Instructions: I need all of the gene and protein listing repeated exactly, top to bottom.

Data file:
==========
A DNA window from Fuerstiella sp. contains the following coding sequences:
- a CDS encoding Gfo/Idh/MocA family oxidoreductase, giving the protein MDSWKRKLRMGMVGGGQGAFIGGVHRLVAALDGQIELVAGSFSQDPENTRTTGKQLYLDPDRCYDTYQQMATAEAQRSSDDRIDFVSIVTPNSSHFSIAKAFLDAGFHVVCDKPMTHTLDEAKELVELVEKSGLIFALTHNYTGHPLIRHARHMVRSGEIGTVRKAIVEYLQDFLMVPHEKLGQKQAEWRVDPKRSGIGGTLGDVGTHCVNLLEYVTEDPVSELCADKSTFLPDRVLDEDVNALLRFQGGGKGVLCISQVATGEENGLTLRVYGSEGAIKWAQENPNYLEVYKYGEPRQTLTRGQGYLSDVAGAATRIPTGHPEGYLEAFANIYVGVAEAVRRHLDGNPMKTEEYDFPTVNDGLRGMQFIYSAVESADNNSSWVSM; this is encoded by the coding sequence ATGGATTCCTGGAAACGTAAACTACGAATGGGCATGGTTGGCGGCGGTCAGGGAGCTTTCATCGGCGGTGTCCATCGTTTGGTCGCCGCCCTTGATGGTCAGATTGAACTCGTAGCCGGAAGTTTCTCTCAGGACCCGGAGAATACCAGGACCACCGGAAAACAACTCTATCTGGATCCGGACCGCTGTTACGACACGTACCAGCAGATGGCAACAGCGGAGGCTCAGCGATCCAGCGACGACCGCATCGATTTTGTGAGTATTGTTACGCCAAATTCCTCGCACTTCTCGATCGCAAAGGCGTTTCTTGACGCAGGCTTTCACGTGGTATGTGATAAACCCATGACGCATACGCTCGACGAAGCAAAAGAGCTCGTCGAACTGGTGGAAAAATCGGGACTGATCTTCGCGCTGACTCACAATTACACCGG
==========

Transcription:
A DNA window from Fuerstiella sp. contains the following coding sequences:
- a CDS encoding Gfo/Idh/MocA family oxidoreductase, giving the protein MDSWKRKLRMGMVGGGQGAFIGGVHRLVAALDGQIELVAGSFSQDPENTRTTGKQLYLDPDRCYDTYQQMATAEAQRSSDDRIDFVSIVTPNSSHFSIAKAFLDAGFHVVCDKPMTHTLDEAKELVELVEKSGLIFALTHNYTGHPLIRHARHMVRSGEIGTVRKAIVEYLQDFLMVPHEKLGQKQAEWRVDPKRSGIGGTLGDVGTHCVNLLEYVTEDPVSELCADKSTFLPDRVLDEDVNALLRFQGGGKGVLCISQVATGEENGLTLRVYGSEGAIKWAQENPNYLEVYKYGEPRQTLTRGQGYLSDVAGAATRIPTGHPEGYLEAFANIYVGVAEAVRRHLDGNPMKTEEYDFPTVNDGLRGMQFIYSAVESADNNSSWVSM; this is encoded by the coding sequence ATGGATTCCTGGAAACGTAAACTACGAATGGGCATGGTTGGCGGCGGTCAGGGAGCTTTCATCGGCGGTGTCCATCGTTTGGTCGCCGCCCTTGATGGTCAGATTGAACTCGTAGCCGGAAGTTTCTCTCAGGACCCGGAGAATACCAGGACCACCGGAAAACAACTCTATCTGGATCCGGACCGCTGTTACGACACGTACCAGCAGATGGCAACAGCGGAGGCTCAGCGATCCAGCGACGACCGCATCGATTTTGTGAGTATTGTTACGCCAAATTCCTCGCACTTCTCGATCGCAAAGGCGTTTCTTGACGCAGGCTTTCACGTGGTATGTGATAAACCCATGACGCATACGCTCGACGAAGCAAAAGAGCTCGTCGAACTGGTGGAAAAATCGGGACTGATCTTCGCGCTGACTCACAATTACACCGG